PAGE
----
Saturday, May 26, 2007

John Morgan Kimock Rules Face

So I'm finally off the road after 5 weeks with Greyboy Allstars, a tour that was bisected by my 7th straight appearance at Jazz Fest. As such, I've got a second to breath and take a vacation (to Sasquatch and Hawaii!!!) before I jump back into to my next gig, Bonnaroo.

Scott Bernstein's piece over on Hidden Track about second generation rockers reminded me of this great John Morgan Kimock story from Jam Cruise earlier this year.

The Greyboys were my main gig on the boat, but Karl Denson also served as host of a super jam, and unlike most of the funk themed cluster fucks that pass for epic these days, Karl actually put some thought into this performance. Like the true professional he is, he worked on this slot, and I was right there at his side. He wrote charts, and I downloaded & printed lyrics. He made CDs and I tracked down the artists involved to distribute. He called meetings, and I made sure everyone made it on time. By the time we hit the stage post GBA on Saturday, I was convinced this would be no sad rehash of Chameleon and Cissy Strut. The song selection was brilliant, the musicians were prepared, (to the point that some had even taken the CDs to their rooms and shedded the tunes for hrs before the performance) and the line ups solidified. I mean we're looking at Stanton Moore, Raymond Webber & Yonrico Scott on drums, George Porter, Jr., & Tony Hall on Bass, Kraz, Fuzz & Ian Neville on Guitars, Ivan Neville and Robert Walter on Keys, Nick Daniels, Allison Lewis, Ivan, and Karl on Vocals, Mike D on Vibes and Percussion, The Dozen Horns (Kevin, ET & Roger) and the YMBFBBand Horns, etc, etc. It's pretty sick on paper, even if they did rehash Chameleon & Cissy Strut.

But the songs were as good. Obscure Roy Ayers tracks, Sly & The Family Stone classics and on and on. The set gets going and it's epic for real, straight out the gate. I'm helping sub people in and out, KD's got audience members holding up the charts, everything's proceeding according to plan.

And then, my favorite moment unfolds behind the musicians: John Morgan comes up on stage and he wants to play. Raymond, Stanton and 'Rico aren't convinced by the skinny 17 year old. He finally takes the stage left kit for the Roy Ayers song Everybody Loves the Sunshine. Raymond gives John some good natured shit, then finally pointedly asks, "Do you know the tune?" When John responds negatively, Stanton, 'Rico and Raymond kick him off the kit. Raymond and Stanton handle the cover, and Mike D kills the vibes solo adding another level to the set's success.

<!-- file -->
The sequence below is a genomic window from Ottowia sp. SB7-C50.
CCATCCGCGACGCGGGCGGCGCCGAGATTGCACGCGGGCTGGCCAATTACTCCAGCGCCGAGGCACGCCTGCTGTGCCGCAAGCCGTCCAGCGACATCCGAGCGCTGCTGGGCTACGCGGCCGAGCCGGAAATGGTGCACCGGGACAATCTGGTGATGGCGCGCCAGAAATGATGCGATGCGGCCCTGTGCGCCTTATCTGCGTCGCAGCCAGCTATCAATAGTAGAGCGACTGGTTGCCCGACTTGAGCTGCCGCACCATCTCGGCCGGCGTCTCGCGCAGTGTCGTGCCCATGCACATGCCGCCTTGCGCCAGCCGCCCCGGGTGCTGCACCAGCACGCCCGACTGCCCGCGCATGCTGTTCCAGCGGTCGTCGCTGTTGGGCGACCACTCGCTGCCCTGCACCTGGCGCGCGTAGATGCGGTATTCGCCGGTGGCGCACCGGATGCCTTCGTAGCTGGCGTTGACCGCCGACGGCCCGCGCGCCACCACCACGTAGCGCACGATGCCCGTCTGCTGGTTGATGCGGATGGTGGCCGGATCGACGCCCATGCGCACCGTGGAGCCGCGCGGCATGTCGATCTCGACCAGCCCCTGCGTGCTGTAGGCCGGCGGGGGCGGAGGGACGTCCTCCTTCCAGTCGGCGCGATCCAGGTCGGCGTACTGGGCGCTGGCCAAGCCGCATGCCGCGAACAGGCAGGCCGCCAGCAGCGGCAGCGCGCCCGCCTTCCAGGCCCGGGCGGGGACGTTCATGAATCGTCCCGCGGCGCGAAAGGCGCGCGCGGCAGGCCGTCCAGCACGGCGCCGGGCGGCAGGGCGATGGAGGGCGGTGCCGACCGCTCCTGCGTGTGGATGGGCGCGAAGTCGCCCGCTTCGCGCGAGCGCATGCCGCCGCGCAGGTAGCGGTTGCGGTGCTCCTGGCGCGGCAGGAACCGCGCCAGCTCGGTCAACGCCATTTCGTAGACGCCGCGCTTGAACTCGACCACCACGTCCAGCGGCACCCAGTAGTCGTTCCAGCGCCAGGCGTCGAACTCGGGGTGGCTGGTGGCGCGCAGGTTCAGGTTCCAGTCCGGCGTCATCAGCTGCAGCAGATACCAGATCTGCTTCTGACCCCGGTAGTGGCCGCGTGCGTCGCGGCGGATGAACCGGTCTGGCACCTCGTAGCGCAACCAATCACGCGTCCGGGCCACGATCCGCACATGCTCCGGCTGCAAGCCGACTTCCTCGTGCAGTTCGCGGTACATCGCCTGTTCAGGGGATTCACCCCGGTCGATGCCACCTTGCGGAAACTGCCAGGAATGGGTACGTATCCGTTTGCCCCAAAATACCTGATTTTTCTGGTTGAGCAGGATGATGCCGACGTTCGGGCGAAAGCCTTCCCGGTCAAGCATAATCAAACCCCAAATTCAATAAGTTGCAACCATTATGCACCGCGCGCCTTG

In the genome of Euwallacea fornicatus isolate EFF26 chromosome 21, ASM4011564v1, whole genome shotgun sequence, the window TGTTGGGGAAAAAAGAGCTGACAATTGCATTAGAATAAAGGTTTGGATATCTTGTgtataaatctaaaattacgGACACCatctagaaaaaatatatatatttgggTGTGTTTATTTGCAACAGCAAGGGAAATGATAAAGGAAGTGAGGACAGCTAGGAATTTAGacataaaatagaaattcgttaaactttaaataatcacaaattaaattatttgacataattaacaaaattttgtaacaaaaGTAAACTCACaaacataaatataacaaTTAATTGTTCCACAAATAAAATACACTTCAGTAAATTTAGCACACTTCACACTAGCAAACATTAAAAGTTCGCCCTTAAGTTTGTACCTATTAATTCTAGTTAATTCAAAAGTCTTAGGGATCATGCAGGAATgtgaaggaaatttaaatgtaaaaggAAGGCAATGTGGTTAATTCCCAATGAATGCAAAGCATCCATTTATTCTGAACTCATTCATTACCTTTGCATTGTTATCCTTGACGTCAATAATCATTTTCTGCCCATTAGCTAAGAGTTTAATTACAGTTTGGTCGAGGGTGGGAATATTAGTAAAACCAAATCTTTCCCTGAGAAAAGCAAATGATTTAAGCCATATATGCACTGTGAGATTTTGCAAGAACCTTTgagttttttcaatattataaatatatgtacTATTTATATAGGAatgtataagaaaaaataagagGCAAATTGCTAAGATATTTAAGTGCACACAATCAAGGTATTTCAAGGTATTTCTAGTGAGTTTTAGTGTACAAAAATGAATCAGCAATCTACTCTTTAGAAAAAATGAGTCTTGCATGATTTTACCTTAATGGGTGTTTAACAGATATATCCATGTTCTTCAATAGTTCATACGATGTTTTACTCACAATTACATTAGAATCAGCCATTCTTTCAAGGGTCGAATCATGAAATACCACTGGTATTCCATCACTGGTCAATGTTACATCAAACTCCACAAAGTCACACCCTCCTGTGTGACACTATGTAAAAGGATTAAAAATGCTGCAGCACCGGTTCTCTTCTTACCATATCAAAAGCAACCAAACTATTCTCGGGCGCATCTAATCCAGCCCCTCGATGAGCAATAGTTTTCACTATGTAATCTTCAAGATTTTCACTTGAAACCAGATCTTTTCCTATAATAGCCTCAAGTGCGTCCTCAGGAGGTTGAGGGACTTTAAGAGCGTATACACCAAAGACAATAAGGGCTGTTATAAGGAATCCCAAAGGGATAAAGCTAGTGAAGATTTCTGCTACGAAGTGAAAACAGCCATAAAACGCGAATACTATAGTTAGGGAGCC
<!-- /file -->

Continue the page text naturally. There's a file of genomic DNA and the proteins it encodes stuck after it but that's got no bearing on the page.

Kimock, refusing to be denied, continues to perp the sit in. The musicians in question finally relent, and he retakes drum throne stage left. Ring the bell, school's in session. I wish I could remember the tune, maybe Sly's Simple Song, but it doesn't even matter. Bottom line, it's John Morgan & Stanton on drums, immediately locked and laying down the groove. Raymond and 'Rico are standing behind John, flippin' out at his talent. Tony Hall turns around to see who's responsible for the nastiness, sees the kid, blinks and doubles his intensity. Shit's now cooking. I've been watching John play all week, and I knew his ability well. Even I must admit though that my prior knowledge didn't quite prepare me for the ease with which he took command.

And that my friends is the story of how John Morgan Kimock taught the old guard that he too, can rule your face.

The Kid's Gold:

Stay Gold Yourselves.

Wednesday, May 9, 2007


I'm not sure exactly what's at work today, but there's something about it. Sometimes its snow in May, sometimes it makes me makeithappen77, sometimes its conversations on the beach overlooking the ocean about home buying and babies, sometimes its sitting on the bus playing Cornell, and tonight it was almost all of the above. Tonight it was hearing that someone somewhere thought Mike Andrews and Trey were the best possible replacements for Garcia. Tonight it was Karl dedicating a spacey, effects laden Check Out Your Mind "On the 30th anniversary...(to) the Grateful Dead, the masters of the freak out."

Sure, Cornell suffers under the microscope of over analyzing. But my friend Dros, Greyboy's FOH engineer, just postulated the perfect rebuttal to the nay sayers. As an engineer, he realizes, as I do, that the magic in music blooms from the fingers of the musicians in question. The haters cite the perfect mix of the 5.8.77 Betty Board as the reason behind it's popularity. But, as live sound engineers, we realize that we can only work with what the band provides. The magic of Barton Hall comes straight from the fingers and hands and talent of the musicians. The reason that so many revere the show is simply because the show should be revered by so many. It's perfection arises from it's perfection.

Really it doesn't matter to me. What I learned before and relearned again today is that May 8th brings magic. Happy 30th Boys.

Way to Stay Gold.